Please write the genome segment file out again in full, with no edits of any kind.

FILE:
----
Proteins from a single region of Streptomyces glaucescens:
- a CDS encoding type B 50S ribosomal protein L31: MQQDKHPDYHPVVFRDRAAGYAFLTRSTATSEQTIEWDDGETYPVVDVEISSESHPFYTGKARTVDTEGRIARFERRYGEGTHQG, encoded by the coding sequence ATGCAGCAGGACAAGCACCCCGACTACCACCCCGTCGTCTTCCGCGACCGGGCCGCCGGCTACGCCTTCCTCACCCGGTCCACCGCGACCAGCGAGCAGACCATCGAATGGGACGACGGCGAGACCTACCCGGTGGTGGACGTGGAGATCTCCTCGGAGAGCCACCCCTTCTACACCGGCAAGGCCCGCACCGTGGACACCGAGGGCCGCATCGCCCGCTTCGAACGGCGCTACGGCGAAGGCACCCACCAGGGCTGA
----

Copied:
Proteins from a single region of Streptomyces glaucescens:
- a CDS encoding type B 50S ribosomal protein L31: MQQDKHPDYHPVVFRDRAAGYAFLTRSTATSEQTIEWDDGETYPVVDVEISSESHPFYTGKARTVDTEGRIARFERRYGEGTHQG, encoded by the coding sequence ATGCAGCAGGACAAGCACCCCGACTACCACCCCGTCGTCTTCCGCGACCGGGCCGCCGGCTACGCCTTCCTCACCCGGTCCACCGCGACCAGCGAGCAGACCATCGAATGGGACGACGGCGAGACCTACCCGGTGGTGGACGTGGAGATCTCCTCGGAGAGCCACCCCTTCTACACCGGCAAGGCCCGCACCGTGGACACCGAGGGCCGCATCGCCCGCTTCGAACGGCGCTACGGCGAAGGCACCCACCAGGGCTGA